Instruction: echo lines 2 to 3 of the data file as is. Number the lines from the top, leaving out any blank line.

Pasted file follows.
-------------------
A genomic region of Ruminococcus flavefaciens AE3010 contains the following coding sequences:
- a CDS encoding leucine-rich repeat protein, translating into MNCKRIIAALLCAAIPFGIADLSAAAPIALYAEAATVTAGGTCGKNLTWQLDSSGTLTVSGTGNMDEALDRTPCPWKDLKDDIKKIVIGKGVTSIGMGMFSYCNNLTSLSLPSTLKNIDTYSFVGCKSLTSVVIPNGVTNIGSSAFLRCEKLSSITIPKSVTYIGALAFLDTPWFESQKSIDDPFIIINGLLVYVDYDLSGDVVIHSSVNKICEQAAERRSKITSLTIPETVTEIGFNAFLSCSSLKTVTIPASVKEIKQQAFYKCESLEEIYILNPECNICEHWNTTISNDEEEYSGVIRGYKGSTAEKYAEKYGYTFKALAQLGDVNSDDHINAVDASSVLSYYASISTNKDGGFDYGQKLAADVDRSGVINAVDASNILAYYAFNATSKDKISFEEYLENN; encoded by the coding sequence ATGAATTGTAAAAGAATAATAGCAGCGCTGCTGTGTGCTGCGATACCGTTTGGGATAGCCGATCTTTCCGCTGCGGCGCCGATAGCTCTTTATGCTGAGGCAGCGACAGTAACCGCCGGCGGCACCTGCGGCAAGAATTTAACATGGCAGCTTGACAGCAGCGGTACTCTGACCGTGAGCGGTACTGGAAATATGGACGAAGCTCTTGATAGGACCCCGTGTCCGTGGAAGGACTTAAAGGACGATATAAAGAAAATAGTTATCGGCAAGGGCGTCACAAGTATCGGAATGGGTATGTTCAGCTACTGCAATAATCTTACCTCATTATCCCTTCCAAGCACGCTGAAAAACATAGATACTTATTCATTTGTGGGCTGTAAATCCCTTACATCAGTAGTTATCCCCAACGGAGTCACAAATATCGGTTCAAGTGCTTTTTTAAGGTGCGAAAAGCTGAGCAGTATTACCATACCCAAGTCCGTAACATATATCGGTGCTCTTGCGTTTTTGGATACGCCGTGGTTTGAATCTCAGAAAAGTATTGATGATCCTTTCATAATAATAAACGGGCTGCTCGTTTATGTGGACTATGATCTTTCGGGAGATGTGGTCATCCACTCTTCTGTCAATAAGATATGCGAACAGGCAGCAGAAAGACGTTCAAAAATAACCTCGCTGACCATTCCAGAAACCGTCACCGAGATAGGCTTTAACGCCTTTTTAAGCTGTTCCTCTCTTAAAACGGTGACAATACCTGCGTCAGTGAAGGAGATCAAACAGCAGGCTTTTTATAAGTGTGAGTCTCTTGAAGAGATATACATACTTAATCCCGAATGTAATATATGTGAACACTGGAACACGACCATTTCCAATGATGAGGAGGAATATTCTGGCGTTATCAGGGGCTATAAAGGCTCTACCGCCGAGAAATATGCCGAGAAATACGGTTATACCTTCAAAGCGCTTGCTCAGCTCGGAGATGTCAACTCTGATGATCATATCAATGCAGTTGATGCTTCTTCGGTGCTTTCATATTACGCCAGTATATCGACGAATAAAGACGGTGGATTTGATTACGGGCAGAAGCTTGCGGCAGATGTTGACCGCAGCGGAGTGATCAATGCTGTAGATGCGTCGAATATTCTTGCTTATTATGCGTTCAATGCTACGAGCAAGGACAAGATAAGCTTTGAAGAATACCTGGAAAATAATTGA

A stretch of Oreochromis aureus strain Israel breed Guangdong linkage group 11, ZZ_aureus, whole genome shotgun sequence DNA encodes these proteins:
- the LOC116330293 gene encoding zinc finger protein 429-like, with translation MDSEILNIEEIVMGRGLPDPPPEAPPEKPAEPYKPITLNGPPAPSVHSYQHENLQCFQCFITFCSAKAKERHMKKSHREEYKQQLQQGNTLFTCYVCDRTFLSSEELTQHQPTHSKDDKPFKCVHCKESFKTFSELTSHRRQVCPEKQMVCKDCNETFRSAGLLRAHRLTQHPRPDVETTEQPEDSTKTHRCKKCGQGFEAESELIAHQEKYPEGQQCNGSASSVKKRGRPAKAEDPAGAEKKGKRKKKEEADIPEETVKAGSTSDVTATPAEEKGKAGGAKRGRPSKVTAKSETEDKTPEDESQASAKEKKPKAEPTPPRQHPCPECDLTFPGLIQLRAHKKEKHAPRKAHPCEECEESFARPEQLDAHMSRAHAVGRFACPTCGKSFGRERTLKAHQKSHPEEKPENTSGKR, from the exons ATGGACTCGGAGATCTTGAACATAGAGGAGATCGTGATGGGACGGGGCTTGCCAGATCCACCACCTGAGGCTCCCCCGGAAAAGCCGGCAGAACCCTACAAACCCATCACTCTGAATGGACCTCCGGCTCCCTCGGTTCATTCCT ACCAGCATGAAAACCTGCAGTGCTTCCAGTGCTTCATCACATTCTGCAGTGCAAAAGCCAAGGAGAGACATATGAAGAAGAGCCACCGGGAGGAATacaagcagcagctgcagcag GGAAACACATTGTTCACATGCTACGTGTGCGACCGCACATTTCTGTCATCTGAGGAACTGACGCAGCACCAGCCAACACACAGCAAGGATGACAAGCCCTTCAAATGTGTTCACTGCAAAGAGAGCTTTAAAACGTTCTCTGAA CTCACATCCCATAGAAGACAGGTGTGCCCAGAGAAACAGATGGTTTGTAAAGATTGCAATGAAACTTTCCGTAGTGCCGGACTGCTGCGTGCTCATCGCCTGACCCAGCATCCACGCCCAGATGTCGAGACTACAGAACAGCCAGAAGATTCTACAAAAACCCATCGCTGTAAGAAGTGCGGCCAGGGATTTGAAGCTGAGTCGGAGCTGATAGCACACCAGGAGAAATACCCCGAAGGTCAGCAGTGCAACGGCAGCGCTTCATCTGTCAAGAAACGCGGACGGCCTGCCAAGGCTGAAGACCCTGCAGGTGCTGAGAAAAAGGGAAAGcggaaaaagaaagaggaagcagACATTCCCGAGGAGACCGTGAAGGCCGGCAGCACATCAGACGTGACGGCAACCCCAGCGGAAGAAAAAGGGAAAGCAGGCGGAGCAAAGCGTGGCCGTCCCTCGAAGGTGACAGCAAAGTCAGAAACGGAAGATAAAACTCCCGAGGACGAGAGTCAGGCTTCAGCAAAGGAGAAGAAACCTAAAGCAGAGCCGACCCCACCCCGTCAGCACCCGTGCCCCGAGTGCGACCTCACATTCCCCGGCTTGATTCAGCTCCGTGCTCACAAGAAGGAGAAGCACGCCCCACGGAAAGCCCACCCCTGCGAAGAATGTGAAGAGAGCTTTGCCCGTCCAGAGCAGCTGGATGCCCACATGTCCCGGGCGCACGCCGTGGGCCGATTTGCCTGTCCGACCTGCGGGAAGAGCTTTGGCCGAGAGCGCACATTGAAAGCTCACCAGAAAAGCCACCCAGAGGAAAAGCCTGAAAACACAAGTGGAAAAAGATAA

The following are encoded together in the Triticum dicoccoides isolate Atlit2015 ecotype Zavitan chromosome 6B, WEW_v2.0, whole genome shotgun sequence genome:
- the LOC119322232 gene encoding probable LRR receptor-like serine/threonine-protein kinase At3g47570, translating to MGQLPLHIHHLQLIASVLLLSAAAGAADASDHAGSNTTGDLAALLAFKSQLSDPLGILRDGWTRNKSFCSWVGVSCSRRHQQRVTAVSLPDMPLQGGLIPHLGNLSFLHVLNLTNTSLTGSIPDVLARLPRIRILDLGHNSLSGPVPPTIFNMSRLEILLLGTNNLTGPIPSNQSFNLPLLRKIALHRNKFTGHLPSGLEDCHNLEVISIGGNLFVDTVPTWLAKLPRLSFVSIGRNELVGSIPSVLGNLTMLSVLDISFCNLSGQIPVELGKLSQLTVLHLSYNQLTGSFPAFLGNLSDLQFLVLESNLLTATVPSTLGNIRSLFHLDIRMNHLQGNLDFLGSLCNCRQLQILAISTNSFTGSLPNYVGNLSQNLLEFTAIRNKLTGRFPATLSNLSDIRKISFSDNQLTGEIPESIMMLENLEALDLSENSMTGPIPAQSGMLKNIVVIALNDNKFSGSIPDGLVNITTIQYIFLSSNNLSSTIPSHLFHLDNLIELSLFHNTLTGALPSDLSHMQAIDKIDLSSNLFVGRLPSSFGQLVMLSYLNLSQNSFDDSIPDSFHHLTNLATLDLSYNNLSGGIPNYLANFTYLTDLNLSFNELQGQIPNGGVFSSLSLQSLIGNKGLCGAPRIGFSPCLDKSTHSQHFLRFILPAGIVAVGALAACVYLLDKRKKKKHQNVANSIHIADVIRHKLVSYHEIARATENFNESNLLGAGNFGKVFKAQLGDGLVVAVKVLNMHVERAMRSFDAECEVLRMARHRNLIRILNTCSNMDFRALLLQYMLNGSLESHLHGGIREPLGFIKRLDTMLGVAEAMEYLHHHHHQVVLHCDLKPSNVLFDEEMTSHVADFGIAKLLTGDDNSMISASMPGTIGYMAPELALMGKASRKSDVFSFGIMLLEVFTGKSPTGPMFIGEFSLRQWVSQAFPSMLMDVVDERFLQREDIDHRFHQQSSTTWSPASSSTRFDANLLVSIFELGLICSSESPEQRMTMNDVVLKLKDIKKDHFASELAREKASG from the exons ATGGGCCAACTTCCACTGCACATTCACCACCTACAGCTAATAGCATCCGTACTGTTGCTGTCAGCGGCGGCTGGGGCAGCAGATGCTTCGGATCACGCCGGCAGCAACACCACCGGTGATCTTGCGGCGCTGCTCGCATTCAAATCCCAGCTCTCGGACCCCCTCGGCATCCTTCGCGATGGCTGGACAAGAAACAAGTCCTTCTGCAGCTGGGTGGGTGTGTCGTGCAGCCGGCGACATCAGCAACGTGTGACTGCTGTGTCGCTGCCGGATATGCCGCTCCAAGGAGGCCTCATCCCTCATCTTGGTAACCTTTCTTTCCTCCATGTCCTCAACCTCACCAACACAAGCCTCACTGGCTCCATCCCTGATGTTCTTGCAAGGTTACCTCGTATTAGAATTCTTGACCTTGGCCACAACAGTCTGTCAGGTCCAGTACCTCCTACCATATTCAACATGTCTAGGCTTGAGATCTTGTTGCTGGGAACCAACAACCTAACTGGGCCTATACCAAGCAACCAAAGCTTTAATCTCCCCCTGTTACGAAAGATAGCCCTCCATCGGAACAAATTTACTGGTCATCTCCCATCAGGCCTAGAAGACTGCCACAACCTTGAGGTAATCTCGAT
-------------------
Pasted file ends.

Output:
- a CDS encoding leucine-rich repeat protein, translating into MNCKRIIAALLCAAIPFGIADLSAAAPIALYAEAATVTAGGTCGKNLTWQLDSSGTLTVSGTGNMDEALDRTPCPWKDLKDDIKKIVIGKGVTSIGMGMFSYCNNLTSLSLPSTLKNIDTYSFVGCKSLTSVVIPNGVTNIGSSAFLRCEKLSSITIPKSVTYIGALAFLDTPWFESQKSIDDPFIIINGLLVYVDYDLSGDVVIHSSVNKICEQAAERRSKITSLTIPETVTEIGFNAFLSCSSLKTVTIPASVKEIKQQAFYKCESLEEIYILNPECNICEHWNTTISNDEEEYSGVIRGYKGSTAEKYAEKYGYTFKALAQLGDVNSDDHINAVDASSVLSYYASISTNKDGGFDYGQKLAADVDRSGVINAVDASNILAYYAFNATSKDKISFEEYLENN; encoded by the coding sequence ATGAATTGTAAAAGAATAATAGCAGCGCTGCTGTGTGCTGCGATACCGTTTGGGATAGCCGATCTTTCCGCTGCGGCGCCGATAGCTCTTTATGCTGAGGCAGCGACAGTAACCGCCGGCGGCACCTGCGGCAAGAATTTAACATGGCAGCTTGACAGCAGCGGTACTCTGACCGTGAGCGGTACTGGAAATATGGACGAAGCTCTTGATAGGACCCCGTGTCCGTGGAAGGACTTAAAGGACGATATAAAGAAAATAGTTATCGGCAAGGGCGTCACAAGTATCGGAATGGGTATGTTCAGCTACTGCAATAATCTTACCTCATTATCCCTTCCAAGCACGCTGAAAAACATAGATACTTATTCATTTGTGGGCTGTAAATCCCTTACATCAGTAGTTATCCCCAACGGAGTCACAAATATCGGTTCAAGTGCTTTTTTAAGGTGCGAAAAGCTGAGCAGTATTACCATACCCAAGTCCGTAACATATATCGGTGCTCTTGCGTTTTTGGATACGCCGTGGTTTGAATCTCAGAAAAGTATTGATGATCCTTTCATAATAATAAACGGGCTGCTCGTTTATGTGGACTATGATCTTTCGGGAGATGTGGTCATCCACTCTTCTGTCAATAAGATATGCGAACAGGCAGCAGAAAGACGTTCAAAAATAACCTCGCTGACCATTCCAGAAACCGTCACCGAGATAGGCTTTAACGCCTTTTTAAGCTGTTCCTCTCTTAAAACGGTGACAATACCTGCGTCAGTGAAGGAGATCAAACAGCAGGCTTTTTATAAGTGTGAGTCTCTTGAAGAGATATACATACTTAATCCCGAATGTAATATATGTGAACACTGGAACACGACCATTTCCAATGATGAGGAGGAATATTCTGGCGTTATCAGGGGCTATAAAGGCTCTACCGCCGAGAAATATGCCGAGAAATACGGTTATACCTTCAAAGCGCTTGCTCAGCTCGGAGATGTCAACTCTGATGATCATATCAATGCAGTTGATGCTTCTTCGGTGCTTTCATATTACGCCAGTATATCGACGAATAAAGACGGTGGATTTGATTACGGGCAGAAGCTTGCGGCAGATGTTGACCGCAGCGGAGTGATCAATGCTGTAGATGCGTCGAATATTCTTGCTTATTATGCGTTCAATGCTACGAGCAAGGACAAGATAAGCTTTGAAGAATACCTGGAAAATAATTGA

A stretch of Oreochromis aureus strain Israel breed Guangdong linkage group 11, ZZ_aureus, whole genome shotgun sequence DNA encodes these proteins: